Revisiting Twitter Lists

Back in May I tore up my Twitter and put everything in neat lists. When all was said and done, I had 10 lists with everyone in a neat little bucket. It was beautiful, I could turn to any list and have that twitter hose just give me what I was looking for. But 6 months later I have immense regrets, but not for the reason I though there might be.

When I did this, my big fear was losing connections with people and topics. I moved all my college sports accounts into one list and then I noticed I wasn’t always up on top of the news because there wasn’t any cross-pollination. That is, I would swipe between lists but there were days sometimes where I didn’t review a list and I would miss important things. It was clear, segregation was a bad idea because I no longer had a feed that just rolled everything I was interested in. A weird thing happened during this experiment, my want to be free of the noise meant I wasn’t exposed to any noise. A quiet room is comforting until you realize you are not part of the conversation.

Now the big thing that got me thinking of a new direction was Coleman’s “bestof” list. This best of is perfect because I can bring the best people into a list and let it quickly keep be abreast of the topics I care about. Then I can of course still drop into my baseball or BIM lists if I feel like I need a deeper dive. So while I was traveling back to Spatial Networks HQ on the airplane I created my “what matters” list which basically does exactly what Coleman did. I still have my niche lists but now I have what I was missing and for all the reasons why Coleman liked it too.

But I also realized there was something else I was missing. I got my Twitter follow accounts down below 100. Initially I liked this, meant that I was only following those that I really felt mattered and the rest got put in lists based on their topics (or even in the “what matters” list). BUT, this basically broke a part of Twitter that I didn’t think I cared about. The part of twitter that forces you content was in a way something that I actually used from time to time to find new voices. By giving the beast nothing to churn on, it in turn gave me junk back. So I went head and followed 500 people and what do you know, things are back to normal. While I’m not using the main feed as my way to read Twitter, I can always go there or the “For You” section and see things that I might have missed.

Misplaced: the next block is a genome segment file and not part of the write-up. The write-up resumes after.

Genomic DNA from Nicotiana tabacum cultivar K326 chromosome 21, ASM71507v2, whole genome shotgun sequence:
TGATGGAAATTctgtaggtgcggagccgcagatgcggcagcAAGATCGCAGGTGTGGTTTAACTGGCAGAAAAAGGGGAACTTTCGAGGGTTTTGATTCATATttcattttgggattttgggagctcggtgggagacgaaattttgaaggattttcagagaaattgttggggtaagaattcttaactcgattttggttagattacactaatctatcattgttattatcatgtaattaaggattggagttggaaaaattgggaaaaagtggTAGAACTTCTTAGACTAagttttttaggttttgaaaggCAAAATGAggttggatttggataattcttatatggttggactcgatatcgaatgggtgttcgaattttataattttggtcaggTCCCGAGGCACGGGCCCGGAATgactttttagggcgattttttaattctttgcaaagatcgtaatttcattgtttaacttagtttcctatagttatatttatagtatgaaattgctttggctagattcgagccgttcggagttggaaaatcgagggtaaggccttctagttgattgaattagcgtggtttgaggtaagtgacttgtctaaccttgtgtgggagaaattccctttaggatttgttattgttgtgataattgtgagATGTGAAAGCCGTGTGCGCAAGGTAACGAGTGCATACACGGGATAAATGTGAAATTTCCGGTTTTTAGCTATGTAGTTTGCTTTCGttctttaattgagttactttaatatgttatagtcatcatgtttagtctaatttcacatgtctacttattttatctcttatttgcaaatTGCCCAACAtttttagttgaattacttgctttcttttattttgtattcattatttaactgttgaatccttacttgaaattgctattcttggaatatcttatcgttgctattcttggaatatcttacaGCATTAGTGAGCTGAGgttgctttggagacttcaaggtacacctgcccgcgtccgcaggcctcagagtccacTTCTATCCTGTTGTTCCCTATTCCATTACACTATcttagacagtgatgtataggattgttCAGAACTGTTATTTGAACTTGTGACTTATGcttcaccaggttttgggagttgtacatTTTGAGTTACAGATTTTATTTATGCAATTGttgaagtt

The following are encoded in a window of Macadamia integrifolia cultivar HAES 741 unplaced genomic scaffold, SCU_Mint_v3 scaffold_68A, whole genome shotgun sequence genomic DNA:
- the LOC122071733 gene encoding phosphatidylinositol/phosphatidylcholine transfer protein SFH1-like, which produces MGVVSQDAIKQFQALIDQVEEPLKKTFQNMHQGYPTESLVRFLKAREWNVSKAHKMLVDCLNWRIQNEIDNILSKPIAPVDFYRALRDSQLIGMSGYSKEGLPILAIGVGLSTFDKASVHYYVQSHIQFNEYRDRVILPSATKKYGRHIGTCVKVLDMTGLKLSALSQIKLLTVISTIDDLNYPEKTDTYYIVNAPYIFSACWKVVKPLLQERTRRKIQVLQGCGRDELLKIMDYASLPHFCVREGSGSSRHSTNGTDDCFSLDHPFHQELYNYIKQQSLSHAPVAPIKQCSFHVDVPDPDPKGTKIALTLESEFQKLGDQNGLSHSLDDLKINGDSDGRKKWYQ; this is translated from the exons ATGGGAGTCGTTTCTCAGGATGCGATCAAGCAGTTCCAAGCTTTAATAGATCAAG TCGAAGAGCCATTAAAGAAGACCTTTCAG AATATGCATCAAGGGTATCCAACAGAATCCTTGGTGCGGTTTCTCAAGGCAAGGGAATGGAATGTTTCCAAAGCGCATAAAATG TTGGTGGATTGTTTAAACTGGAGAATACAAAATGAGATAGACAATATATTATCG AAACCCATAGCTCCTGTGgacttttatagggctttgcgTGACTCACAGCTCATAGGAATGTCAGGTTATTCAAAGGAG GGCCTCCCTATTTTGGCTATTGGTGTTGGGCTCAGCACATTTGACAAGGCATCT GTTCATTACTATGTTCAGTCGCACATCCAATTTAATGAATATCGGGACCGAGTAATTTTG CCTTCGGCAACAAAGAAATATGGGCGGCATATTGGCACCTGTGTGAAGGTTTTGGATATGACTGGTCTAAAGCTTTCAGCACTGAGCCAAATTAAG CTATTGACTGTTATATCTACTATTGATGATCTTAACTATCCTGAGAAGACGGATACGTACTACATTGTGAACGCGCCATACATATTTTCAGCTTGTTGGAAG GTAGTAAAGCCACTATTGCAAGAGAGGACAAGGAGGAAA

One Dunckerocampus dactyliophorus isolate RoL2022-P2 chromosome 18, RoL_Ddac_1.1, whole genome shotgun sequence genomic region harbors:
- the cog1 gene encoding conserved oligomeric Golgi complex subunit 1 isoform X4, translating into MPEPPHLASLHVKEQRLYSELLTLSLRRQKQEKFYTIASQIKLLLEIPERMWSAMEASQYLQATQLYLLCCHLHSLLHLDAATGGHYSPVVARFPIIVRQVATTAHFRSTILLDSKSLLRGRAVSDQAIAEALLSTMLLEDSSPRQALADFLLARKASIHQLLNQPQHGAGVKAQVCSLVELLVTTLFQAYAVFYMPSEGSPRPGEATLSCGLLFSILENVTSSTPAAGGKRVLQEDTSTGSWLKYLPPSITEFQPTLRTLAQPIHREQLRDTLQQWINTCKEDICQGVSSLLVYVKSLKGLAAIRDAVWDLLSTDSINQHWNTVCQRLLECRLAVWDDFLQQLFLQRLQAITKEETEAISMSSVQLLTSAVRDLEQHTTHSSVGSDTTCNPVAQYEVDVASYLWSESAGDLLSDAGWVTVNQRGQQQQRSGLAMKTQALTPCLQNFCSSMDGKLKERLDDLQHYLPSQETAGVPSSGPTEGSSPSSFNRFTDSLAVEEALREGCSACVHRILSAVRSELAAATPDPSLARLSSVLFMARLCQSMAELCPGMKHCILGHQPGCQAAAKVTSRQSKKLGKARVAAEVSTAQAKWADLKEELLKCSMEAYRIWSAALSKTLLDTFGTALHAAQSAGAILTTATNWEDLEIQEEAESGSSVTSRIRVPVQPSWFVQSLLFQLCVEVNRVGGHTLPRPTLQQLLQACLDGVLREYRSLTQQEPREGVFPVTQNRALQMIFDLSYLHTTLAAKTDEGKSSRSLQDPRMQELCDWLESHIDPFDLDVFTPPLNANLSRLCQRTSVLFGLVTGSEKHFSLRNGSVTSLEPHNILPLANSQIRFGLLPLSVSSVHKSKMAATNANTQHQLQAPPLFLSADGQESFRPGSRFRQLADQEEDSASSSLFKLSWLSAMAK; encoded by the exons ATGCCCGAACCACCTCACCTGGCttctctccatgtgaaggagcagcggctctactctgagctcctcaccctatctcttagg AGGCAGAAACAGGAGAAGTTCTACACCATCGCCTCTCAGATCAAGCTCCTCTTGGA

In the end, the change was simple, new best of list and follow the people that matter back. I’ve enjoyed working with twitter again, and I still can limit any list I wish when I don’t want noise. I may unfollow some people, add some more but this seems to be the best compromise. I’m no longer bankrupt was I was with Twitter in May 2019, but I also am not on my own island. Time will tell if this was a good idea…

Reading Workflow

I never had a Amazon Kindle, either I read books with a physical copy or I just used my iPad with the Apple Books app. This worked great for years but lately I’ve found myself being distracted more by life and reading has become difficult on the iPad. There are so many distractions with notifications, alerts and tweets that concentration becomes difficult. I’ve noticed that I listen to books more than read them, not because I have a long commute, but that when you listen to a book, you’re not looking at anything.

I’ve wanted to get back into reading because I find it very therapeutic and I finally bit the bullet and bought an Amazon Kindle Paperwhite. I looked at a Kobo but the Paperwhite 2018 was just so compelling. Since this is my first Kindle, I was taken back a bit by the E-ink technology given I was used to the high fidelity iPad displays but after reading books for a couple minutes, it was clear that my eyes preferred the E-ink to Apple’s True Tone displays. As this Kindle is my first one, I can’t compare it to the previous devices but it feels high quality and given I paid only $100 for it on sale, it feels like a steal.

So after the past 2 weeks of reading with the Kindle, what have I noticed?

  • I read much more than before and for much longer. I don’t get distracted.
  • The Kindle Store is so slick, buying a book is so easy and smooth that I dare call it enjoyable.
  • I can use the Libby app to check out books at my local bookstore. I find myself using the library much more than I did before.
  • Selection is so much better than Apple’s book store. I no longer have to compromise what I read because of Apple’s lack of focus.

I feel so late to this party but I’m OK with that. I’m always nervous about Amazon’s ecosystem knowing more about me but so far it feels good. Libby is working great for me so using the Tempe Library seems to be my biggest use so far. 2019 seems to be where reading gets back on top of my todo list.